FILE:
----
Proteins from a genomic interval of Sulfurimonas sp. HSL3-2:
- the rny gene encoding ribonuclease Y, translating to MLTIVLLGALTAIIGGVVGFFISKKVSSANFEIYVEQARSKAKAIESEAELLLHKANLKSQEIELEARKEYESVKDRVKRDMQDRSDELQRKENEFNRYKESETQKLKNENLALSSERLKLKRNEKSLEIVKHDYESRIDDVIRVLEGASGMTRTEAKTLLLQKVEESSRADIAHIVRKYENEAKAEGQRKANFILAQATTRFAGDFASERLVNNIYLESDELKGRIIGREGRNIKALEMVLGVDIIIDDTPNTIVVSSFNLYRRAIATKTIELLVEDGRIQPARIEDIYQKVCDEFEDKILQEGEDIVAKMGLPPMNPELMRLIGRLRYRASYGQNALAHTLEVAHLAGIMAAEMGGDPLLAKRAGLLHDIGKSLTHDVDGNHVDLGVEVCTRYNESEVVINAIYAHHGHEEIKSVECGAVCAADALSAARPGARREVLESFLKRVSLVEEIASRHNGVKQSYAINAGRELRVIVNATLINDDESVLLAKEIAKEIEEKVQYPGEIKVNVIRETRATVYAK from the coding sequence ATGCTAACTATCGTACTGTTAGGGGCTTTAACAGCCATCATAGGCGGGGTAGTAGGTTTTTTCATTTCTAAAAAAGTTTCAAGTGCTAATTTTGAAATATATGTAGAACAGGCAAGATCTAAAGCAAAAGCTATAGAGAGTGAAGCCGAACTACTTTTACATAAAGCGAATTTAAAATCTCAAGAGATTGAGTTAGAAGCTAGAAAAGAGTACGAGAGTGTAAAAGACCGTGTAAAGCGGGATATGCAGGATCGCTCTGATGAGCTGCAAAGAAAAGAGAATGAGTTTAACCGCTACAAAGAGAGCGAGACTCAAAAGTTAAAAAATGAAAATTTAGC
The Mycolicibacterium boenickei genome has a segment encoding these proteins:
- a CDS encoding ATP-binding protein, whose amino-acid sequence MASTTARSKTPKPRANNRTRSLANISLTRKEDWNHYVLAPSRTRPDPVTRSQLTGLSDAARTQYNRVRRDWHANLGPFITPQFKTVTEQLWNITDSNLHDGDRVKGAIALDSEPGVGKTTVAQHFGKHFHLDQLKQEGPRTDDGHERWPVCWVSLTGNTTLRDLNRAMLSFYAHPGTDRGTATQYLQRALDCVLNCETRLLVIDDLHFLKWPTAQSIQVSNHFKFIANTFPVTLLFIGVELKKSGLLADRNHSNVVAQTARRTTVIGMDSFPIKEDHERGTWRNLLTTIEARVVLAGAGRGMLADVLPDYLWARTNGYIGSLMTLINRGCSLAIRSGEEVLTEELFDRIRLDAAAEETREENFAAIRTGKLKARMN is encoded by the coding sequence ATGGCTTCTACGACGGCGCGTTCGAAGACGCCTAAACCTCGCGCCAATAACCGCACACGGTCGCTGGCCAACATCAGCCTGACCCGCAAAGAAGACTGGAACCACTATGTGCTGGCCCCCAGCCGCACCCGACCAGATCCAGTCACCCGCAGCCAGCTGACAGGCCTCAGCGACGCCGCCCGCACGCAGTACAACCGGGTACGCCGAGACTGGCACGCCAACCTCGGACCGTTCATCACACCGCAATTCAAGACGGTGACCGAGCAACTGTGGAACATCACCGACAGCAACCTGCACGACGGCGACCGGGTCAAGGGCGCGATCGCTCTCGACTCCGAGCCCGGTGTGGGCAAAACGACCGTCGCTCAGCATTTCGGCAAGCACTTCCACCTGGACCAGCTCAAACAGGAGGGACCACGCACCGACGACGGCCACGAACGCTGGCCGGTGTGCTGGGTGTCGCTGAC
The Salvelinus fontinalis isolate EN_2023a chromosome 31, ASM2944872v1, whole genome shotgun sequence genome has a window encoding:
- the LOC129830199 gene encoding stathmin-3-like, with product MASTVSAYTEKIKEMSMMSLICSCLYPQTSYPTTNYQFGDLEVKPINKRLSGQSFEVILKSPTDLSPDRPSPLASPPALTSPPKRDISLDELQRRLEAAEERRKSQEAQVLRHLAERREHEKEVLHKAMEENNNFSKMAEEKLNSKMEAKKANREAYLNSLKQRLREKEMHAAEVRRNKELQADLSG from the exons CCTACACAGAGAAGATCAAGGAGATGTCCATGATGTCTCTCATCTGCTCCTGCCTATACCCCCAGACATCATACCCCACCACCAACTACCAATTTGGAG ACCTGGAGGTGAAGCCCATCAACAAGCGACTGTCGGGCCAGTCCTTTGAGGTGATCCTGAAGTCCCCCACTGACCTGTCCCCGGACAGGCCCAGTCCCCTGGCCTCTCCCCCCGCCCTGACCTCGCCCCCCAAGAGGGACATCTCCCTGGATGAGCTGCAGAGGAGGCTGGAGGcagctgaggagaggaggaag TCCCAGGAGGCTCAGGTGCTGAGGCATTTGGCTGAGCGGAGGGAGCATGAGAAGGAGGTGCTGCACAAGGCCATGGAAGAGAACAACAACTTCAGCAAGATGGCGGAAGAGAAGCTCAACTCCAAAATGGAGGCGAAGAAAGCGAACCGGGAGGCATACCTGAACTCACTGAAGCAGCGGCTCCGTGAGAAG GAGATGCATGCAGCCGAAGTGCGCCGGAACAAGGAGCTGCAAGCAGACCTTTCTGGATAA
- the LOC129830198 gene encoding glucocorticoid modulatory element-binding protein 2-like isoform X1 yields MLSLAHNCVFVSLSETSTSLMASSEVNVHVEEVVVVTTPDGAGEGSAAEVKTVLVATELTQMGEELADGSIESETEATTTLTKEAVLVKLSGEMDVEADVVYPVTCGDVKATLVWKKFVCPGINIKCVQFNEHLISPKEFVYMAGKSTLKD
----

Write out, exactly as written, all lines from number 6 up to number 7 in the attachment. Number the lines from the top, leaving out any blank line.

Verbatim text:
- the LOC129830199 gene encoding stathmin-3-like, with product MASTVSAYTEKIKEMSMMSLICSCLYPQTSYPTTNYQFGDLEVKPINKRLSGQSFEVILKSPTDLSPDRPSPLASPPALTSPPKRDISLDELQRRLEAAEERRKSQEAQVLRHLAERREHEKEVLHKAMEENNNFSKMAEEKLNSKMEAKKANREAYLNSLKQRLREKEMHAAEVRRNKELQADLSG from the exons CCTACACAGAGAAGATCAAGGAGATGTCCATGATGTCTCTCATCTGCTCCTGCCTATACCCCCAGACATCATACCCCACCACCAACTACCAATTTGGAG ACCTGGAGGTGAAGCCCATCAACAAGCGACTGTCGGGCCAGTCCTTTGAGGTGATCCTGAAGTCCCCCACTGACCTGTCCCCGGACAGGCCCAGTCCCCTGGCCTCTCCCCCCGCCCTGACCTCGCCCCCCAAGAGGGACATCTCCCTGGATGAGCTGCAGAGGAGGCTGGAGGcagctgaggagaggaggaag TCCCAGGAGGCTCAGGTGCTGAGGCATTTGGCTGAGCGGAGGGAGCATGAGAAGGAGGTGCTGCACAAGGCCATGGAAGAGAACAACAACTTCAGCAAGATGGCGGAAGAGAAGCTCAACTCCAAAATGGAGGCGAAGAAAGCGAACCGGGAGGCATACCTGAACTCACTGAAGCAGCGGCTCCGTGAGAAG GAGATGCATGCAGCCGAAGTGCGCCGGAACAAGGAGCTGCAAGCAGACCTTTCTGGATAA
- the LOC129830198 gene encoding glucocorticoid modulatory element-binding protein 2-like isoform X1 yields MLSLAHNCVFVSLSETSTSLMASSEVNVHVEEVVVVTTPDGAGEGSAAEVKTVLVATELTQMGEELADGSIESETEATTTLTKEAVLVKLSGEMDVEADVVYPVTCGDVKATLVWKKFVCPGINIKCVQFNEHLISPKEFVYMAGKSTLKD